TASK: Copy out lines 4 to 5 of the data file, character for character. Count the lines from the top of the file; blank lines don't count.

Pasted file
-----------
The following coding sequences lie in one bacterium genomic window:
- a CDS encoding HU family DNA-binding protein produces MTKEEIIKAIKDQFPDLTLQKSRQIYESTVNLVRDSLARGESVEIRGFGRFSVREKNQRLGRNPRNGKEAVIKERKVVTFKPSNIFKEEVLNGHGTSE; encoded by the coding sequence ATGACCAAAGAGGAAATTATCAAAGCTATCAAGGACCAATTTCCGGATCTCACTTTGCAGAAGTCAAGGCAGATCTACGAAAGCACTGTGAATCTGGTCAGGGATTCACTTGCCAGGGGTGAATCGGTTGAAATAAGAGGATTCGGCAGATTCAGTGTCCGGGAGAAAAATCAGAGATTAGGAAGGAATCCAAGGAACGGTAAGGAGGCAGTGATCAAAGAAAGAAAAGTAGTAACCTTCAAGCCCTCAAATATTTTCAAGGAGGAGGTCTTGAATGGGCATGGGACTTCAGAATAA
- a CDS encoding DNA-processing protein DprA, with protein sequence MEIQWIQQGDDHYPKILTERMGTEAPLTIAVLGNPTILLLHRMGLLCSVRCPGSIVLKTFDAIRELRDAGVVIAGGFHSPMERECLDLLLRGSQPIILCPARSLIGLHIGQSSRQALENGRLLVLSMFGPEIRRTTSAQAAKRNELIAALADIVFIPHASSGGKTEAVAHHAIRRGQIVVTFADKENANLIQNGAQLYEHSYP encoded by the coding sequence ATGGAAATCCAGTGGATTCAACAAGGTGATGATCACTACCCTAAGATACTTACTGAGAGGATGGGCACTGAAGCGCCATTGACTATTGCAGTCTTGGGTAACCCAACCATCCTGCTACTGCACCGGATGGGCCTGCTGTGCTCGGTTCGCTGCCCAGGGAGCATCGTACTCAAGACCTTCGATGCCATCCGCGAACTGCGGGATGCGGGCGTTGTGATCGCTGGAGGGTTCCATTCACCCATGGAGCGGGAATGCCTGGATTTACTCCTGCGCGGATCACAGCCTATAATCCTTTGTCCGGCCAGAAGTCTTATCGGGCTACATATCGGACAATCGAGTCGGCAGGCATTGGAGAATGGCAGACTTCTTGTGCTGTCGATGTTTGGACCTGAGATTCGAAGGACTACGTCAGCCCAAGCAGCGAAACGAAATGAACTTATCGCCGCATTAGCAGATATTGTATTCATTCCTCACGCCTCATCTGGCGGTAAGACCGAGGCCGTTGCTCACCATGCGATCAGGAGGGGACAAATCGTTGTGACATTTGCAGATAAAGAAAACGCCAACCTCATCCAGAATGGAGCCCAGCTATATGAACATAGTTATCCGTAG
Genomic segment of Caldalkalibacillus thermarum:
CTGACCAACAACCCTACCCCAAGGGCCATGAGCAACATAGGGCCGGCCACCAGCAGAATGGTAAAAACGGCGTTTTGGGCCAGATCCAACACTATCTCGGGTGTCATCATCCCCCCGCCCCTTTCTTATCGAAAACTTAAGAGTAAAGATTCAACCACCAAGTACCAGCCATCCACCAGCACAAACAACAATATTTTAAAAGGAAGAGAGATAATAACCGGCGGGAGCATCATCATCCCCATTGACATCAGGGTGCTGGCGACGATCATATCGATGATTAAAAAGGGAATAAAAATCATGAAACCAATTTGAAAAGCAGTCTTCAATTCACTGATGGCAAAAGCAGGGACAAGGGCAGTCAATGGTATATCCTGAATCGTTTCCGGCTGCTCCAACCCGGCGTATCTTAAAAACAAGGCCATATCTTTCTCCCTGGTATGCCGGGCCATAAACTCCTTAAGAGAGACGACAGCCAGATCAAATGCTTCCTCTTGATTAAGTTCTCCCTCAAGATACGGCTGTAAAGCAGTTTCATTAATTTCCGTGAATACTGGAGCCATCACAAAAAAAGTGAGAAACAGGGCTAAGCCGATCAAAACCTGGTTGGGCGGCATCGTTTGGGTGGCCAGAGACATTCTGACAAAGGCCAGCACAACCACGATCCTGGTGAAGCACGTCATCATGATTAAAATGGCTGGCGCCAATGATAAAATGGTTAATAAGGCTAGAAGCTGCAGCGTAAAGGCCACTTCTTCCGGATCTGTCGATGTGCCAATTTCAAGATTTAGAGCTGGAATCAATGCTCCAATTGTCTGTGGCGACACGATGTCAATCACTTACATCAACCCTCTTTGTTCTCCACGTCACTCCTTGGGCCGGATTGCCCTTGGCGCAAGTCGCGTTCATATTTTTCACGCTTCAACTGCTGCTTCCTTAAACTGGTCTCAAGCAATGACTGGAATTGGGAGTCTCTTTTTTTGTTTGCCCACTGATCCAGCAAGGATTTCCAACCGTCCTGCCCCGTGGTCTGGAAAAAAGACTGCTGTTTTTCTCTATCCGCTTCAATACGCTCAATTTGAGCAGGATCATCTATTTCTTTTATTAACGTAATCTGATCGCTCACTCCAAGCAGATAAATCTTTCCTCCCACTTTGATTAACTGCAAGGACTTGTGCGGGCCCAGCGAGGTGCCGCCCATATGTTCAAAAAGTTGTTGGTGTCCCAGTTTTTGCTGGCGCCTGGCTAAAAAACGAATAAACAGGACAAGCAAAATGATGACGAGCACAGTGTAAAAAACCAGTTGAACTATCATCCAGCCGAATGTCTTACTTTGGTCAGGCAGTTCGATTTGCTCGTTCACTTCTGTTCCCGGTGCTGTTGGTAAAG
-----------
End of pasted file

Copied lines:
Genomic segment of Caldalkalibacillus thermarum:
CTGACCAACAACCCTACCCCAAGGGCCATGAGCAACATAGGGCCGGCCACCAGCAGAATGGTAAAAACGGCGTTTTGGGCCAGATCCAACACTATCTCGGGTGTCATCATCCCCCCGCCCCTTTCTTATCGAAAACTTAAGAGTAAAGATTCAACCACCAAGTACCAGCCATCCACCAGCACAAACAACAATATTTTAAAAGGAAGAGAGATAATAACCGGCGGGAGCATCATCATCCCCATTGACATCAGGGTGCTGGCGACGATCATATCGATGATTAAAAAGGGAATAAAAATCATGAAACCAATTTGAAAAGCAGTCTTCAATTCACTGATGGCAAAAGCAGGGACAAGGGCAGTCAATGGTATATCCTGAATCGTTTCCGGCTGCTCCAACCCGGCGTATCTTAAAAACAAGGCCATATCTTTCTCCCTGGTATGCCGGGCCATAAACTCCTTAAGAGAGACGACAGCCAGATCAAATGCTTCCTCTTGATTAAGTTCTCCCTCAAGATACGGCTGTAAAGCAGTTTCATTAATTTCCGTGAATACTGGAGCCATCACAAAAAAAGTGAGAAACAGGGCTAAGCCGATCAAAACCTGGTTGGGCGGCATCGTTTGGGTGGCCAGAGACATTCTGACAAAGGCCAGCACAACCACGATCCTGGTGAAGCACGTCATCATGATTAAAATGGCTGGCGCCAATGATAAAATGGTTAATAAGGCTAGAAGCTGCAGCGTAAAGGCCACTTCTTCCGGATCTGTCGATGTGCCAATTTCAAGATTTAGAGCTGGAATCAATGCTCCAATTGTCTGTGGCGACACGATGTCAATCACTTACATCAACCCTCTTTGTTCTCCACGTCACTCCTTGGGCCGGATTGCCCTTGGCGCAAGTCGCGTTCATATTTTTCACGCTTCAACTGCTGCTTCCTTAAACTGGTCTCAAGCAATGACTGGAATTGGGAGTCTCTTTTTTTGTTTGCCCACTGATCCAGCAAGGATTTCCAACCGTCCTGCCCCGTGGTCTGGAAAAAAGACTGCTGTTTTTCTCTATCCGCTTCAATACGCTCAATTTGAGCAGGATCATCTATTTCTTTTATTAACGTAATCTGATCGCTCACTCCAAGCAGATAAATCTTTCCTCCCACTTTGATTAACTGCAAGGACTTGTGCGGGCCCAGCGAGGTGCCGCCCATATGTTCAAAAAGTTGTTGGTGTCCCAGTTTTTGCTGGCGCCTGGCTAAAAAACGAATAAACAGGACAAGCAAAATGATGACGAGCACAGTGTAAAAAACCAGTTGAACTATCATCCAGCCGAATGTCTTACTTTGGTCAGGCAGTTCGATTTGCTCGTTCACTTCTGTTCCCGGTGCTGTTGGTAAAG